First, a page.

Date of Award

1-1-2013

Document Type

Open Access Thesis

Department

Health Promotion, Education and Behavior

First Advisor

James Francis Thrasher

Abstract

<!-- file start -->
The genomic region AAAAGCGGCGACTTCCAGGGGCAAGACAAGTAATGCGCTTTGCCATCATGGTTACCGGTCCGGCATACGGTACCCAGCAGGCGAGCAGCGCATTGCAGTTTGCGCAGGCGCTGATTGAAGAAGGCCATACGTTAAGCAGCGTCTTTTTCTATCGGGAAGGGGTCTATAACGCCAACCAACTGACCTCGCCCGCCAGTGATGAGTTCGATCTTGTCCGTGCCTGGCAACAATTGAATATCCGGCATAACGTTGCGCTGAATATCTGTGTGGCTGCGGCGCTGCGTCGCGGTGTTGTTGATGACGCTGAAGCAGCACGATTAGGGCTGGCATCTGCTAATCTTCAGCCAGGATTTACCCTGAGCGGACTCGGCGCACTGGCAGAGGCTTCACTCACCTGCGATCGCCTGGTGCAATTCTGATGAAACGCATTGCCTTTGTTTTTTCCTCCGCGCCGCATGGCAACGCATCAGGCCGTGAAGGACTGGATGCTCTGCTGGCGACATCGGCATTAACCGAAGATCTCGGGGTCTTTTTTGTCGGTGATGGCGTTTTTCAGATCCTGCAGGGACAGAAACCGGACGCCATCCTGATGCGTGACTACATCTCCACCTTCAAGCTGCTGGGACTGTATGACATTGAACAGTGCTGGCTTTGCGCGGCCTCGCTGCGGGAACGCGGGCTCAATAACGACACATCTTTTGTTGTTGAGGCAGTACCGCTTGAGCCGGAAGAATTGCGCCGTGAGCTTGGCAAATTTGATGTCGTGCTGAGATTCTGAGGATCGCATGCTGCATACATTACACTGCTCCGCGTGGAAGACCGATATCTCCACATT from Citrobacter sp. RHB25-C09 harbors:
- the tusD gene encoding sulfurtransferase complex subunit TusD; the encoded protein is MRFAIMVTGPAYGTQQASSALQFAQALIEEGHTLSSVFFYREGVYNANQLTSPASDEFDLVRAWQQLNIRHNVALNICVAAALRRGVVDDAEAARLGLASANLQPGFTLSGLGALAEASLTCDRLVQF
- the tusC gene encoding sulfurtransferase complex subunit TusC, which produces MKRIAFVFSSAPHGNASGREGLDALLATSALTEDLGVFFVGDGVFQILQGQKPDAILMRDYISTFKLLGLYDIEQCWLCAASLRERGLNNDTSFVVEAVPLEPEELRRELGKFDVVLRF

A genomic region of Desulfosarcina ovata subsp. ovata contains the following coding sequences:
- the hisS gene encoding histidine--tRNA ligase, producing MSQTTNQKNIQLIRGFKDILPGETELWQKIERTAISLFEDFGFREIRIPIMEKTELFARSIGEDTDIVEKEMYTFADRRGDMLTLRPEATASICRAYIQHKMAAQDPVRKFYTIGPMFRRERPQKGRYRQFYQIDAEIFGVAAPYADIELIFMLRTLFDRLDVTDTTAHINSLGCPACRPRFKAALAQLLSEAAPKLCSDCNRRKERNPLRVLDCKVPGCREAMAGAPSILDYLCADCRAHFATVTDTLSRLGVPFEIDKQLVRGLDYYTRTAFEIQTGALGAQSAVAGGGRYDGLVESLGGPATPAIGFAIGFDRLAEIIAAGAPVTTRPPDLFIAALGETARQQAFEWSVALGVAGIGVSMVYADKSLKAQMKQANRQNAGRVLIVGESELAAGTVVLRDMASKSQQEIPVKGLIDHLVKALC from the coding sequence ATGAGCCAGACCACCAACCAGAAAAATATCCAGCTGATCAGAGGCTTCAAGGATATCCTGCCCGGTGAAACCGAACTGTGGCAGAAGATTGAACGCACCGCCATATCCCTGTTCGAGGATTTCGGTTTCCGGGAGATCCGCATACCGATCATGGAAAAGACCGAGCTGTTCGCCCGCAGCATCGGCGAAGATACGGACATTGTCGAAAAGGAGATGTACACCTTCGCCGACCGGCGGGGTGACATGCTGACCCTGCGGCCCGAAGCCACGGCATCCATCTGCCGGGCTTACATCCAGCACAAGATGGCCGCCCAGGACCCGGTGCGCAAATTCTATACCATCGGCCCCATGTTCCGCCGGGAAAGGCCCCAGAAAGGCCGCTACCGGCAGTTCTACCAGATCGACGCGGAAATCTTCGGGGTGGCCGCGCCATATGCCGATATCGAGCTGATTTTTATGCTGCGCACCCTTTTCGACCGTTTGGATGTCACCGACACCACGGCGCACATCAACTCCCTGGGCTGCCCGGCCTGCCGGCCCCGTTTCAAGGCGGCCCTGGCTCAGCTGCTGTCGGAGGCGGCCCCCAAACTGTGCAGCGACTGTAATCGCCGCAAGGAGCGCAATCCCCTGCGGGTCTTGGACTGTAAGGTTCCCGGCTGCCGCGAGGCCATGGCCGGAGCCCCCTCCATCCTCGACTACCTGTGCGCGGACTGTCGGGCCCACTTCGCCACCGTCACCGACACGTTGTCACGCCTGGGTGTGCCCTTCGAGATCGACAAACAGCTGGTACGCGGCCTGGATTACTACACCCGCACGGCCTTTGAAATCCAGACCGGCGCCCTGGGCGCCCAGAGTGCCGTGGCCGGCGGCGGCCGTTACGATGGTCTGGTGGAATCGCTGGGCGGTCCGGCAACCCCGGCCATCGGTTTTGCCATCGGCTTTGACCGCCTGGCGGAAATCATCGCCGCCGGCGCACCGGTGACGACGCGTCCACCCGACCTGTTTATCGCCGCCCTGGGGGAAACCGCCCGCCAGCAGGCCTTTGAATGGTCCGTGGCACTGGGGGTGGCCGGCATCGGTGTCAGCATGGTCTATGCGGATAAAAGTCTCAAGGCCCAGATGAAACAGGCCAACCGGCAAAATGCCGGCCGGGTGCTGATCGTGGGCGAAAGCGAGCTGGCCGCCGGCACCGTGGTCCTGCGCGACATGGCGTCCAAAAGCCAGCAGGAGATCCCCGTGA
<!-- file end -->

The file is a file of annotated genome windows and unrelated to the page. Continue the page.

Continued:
Tobacco use is the leading cause of preventable death in the United States. The Family Smoking Prevention and Tobacco Control Act was signed into law in 2009 and gave the U.S. Food and Drug Administration (FDA) the authority to implement pictorial health warning labels (HWLs) on cigarette packages. Multiple studies investigating self-reported affective, cognitive and behavioral impacts of HWLs suggest that the most effective warnings include imagery that depicts physical damage to the body due to smoking. However, self-report methods of assessment used in these studies may be biased. Far less is known about how HWLs directly modulate brain activity. To address this issue, we used functional magnetic resonance imaging (fMRI) to examine cortical activity in smokers while they viewed pictorial HWLs (including both HWLs proposed by the FDA as well as more graphic HWLs implemented in other countries) and a set of scrambled images, using an event related design. Each participant underwent fMRI while viewing stimuli and performing a simple visual discrimination task. The results revealed greater activity bilaterally in the lateral occipital cortex in response to foreign images compared to the FDA images, and there was no evidence that this effect was reduced with repeated exposure. These findings suggest that more graphic HWL imagery elicits more salient cortical response, perhaps due to their more explicit emphasis on the negative consequences of smoking on human health. These findings bring us a step closer to understanding ways to evaluate effective HWLs and may strengthen the case for implementing even more graphic HWLs in the U.S. compared to what the FDA had proposed.

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